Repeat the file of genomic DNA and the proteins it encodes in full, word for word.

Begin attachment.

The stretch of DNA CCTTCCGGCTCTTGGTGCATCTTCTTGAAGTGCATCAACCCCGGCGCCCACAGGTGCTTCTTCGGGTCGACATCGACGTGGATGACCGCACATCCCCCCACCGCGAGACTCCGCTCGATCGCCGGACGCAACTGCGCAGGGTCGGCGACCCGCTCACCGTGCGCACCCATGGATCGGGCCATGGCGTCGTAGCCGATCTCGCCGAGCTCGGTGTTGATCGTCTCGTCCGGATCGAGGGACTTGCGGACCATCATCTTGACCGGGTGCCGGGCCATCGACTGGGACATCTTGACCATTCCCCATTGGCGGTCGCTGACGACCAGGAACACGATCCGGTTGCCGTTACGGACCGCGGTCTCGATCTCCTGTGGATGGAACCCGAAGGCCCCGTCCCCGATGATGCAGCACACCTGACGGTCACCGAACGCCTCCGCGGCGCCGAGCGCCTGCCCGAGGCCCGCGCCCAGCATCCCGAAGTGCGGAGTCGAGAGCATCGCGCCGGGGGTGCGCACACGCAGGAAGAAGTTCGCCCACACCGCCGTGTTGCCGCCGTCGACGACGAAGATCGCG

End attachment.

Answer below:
The stretch of DNA CCTTCCGGCTCTTGGTGCATCTTCTTGAAGTGCATCAACCCCGGCGCCCACAGGTGCTTCTTCGGGTCGACATCGACGTGGATGACCGCACATCCCCCCACCGCGAGACTCCGCTCGATCGCCGGACGCAACTGCGCAGGGTCGGCGACCCGCTCACCGTGCGCACCCATGGATCGGGCCATGGCGTCGTAGCCGATCTCGCCGAGCTCGGTGTTGATCGTCTCGTCCGGATCGAGGGACTTGCGGACCATCATCTTGACCGGGTGCCGGGCCATCGACTGGGACATCTTGACCATTCCCCATTGGCGGTCGCTGACGACCAGGAACACGATCCGGTTGCCGTTACGGACCGCGGTCTCGATCTCCTGTGGATGGAACCCGAAGGCCCCGTCCCCGATGATGCAGCACACCTGACGGTCACCGAACGCCTCCGCGGCGCCGAGCGCCTGCCCGAGGCCCGCGCCCAGCATCCCGAAGTGCGGAGTCGAGAGCATCGCGCCGGGGGTGCGCACACGCAGGAAGAAGTTCGCCCACACCGCCGTGTTGCCGCCGTCGACGACGAAGATCGCG